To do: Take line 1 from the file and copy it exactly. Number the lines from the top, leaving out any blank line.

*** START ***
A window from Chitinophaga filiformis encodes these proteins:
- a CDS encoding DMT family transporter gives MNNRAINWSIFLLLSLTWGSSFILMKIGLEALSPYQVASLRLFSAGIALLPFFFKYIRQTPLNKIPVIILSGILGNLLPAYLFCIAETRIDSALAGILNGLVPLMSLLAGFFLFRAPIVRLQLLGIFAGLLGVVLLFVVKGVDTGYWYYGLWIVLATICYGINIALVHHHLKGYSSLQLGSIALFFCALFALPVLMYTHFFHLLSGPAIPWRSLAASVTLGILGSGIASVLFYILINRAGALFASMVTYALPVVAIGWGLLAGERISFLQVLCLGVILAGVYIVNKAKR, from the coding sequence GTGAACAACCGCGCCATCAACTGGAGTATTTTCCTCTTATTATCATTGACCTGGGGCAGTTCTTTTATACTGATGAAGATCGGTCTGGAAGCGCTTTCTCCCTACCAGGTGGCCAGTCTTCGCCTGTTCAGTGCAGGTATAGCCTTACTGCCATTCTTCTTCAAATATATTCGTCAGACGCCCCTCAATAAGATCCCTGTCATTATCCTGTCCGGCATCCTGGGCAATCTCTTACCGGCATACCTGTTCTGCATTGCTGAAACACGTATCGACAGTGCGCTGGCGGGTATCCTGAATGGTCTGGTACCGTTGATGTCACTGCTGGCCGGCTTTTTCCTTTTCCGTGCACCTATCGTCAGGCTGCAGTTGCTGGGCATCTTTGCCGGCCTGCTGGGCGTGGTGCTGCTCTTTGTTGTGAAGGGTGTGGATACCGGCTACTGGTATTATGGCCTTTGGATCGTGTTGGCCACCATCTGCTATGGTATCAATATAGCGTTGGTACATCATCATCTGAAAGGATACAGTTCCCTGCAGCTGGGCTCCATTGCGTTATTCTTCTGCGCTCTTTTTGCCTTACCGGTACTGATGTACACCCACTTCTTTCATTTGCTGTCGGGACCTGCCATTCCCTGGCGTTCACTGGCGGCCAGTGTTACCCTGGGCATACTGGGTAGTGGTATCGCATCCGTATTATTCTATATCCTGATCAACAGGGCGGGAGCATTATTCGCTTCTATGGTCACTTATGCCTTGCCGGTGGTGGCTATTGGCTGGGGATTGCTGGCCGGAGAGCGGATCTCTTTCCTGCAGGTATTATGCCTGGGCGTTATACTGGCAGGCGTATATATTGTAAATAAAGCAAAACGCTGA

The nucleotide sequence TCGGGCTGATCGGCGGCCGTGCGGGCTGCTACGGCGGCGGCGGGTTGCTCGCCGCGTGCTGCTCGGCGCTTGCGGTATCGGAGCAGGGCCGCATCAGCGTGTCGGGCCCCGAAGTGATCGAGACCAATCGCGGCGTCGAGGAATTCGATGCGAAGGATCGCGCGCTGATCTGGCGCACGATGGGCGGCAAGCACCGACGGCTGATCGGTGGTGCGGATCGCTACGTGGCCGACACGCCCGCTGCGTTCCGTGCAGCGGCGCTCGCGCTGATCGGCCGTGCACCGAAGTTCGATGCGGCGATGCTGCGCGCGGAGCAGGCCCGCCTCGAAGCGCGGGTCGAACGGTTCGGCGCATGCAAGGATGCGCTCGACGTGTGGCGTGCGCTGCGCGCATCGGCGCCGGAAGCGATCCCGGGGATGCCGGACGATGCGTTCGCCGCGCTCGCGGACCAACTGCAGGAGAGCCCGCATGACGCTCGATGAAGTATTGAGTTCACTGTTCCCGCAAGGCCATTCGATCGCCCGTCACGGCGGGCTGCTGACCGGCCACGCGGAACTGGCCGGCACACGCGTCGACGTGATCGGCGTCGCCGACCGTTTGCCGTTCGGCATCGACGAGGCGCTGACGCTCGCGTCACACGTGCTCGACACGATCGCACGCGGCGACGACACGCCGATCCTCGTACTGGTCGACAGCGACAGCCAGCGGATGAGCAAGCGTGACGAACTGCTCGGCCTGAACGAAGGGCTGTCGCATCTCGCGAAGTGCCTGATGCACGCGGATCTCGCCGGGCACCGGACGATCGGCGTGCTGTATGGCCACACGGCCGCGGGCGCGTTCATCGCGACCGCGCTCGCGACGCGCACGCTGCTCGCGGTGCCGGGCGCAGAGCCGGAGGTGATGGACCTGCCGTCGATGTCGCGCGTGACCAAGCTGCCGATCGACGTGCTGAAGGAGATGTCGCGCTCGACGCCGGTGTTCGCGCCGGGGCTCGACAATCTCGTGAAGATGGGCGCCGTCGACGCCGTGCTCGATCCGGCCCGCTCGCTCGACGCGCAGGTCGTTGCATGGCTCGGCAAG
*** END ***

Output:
A window from Chitinophaga filiformis encodes these proteins: